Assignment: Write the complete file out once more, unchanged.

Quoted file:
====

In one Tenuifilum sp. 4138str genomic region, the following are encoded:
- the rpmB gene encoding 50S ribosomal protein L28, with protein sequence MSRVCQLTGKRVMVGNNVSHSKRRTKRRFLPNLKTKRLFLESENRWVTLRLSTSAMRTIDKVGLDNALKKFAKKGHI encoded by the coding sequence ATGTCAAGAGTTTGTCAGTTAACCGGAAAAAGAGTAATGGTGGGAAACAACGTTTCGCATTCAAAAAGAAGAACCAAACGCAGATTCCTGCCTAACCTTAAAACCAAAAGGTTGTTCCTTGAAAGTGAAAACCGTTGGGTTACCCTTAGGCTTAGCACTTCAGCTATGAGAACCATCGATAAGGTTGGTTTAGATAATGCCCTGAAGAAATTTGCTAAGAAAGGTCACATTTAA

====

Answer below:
In one Tenuifilum sp. 4138str genomic region, the following are encoded:
- the rpmB gene encoding 50S ribosomal protein L28, with protein sequence MSRVCQLTGKRVMVGNNVSHSKRRTKRRFLPNLKTKRLFLESENRWVTLRLSTSAMRTIDKVGLDNALKKFAKKGHI encoded by the coding sequence ATGTCAAGAGTTTGTCAGTTAACCGGAAAAAGAGTAATGGTGGGAAACAACGTTTCGCATTCAAAAAGAAGAACCAAACGCAGATTCCTGCCTAACCTTAAAACCAAAAGGTTGTTCCTTGAAAGTGAAAACCGTTGGGTTACCCTTAGGCTTAGCACTTCAGCTATGAGAACCATCGATAAGGTTGGTTTAGATAATGCCCTGAAGAAATTTGCTAAGAAAGGTCACATTTAA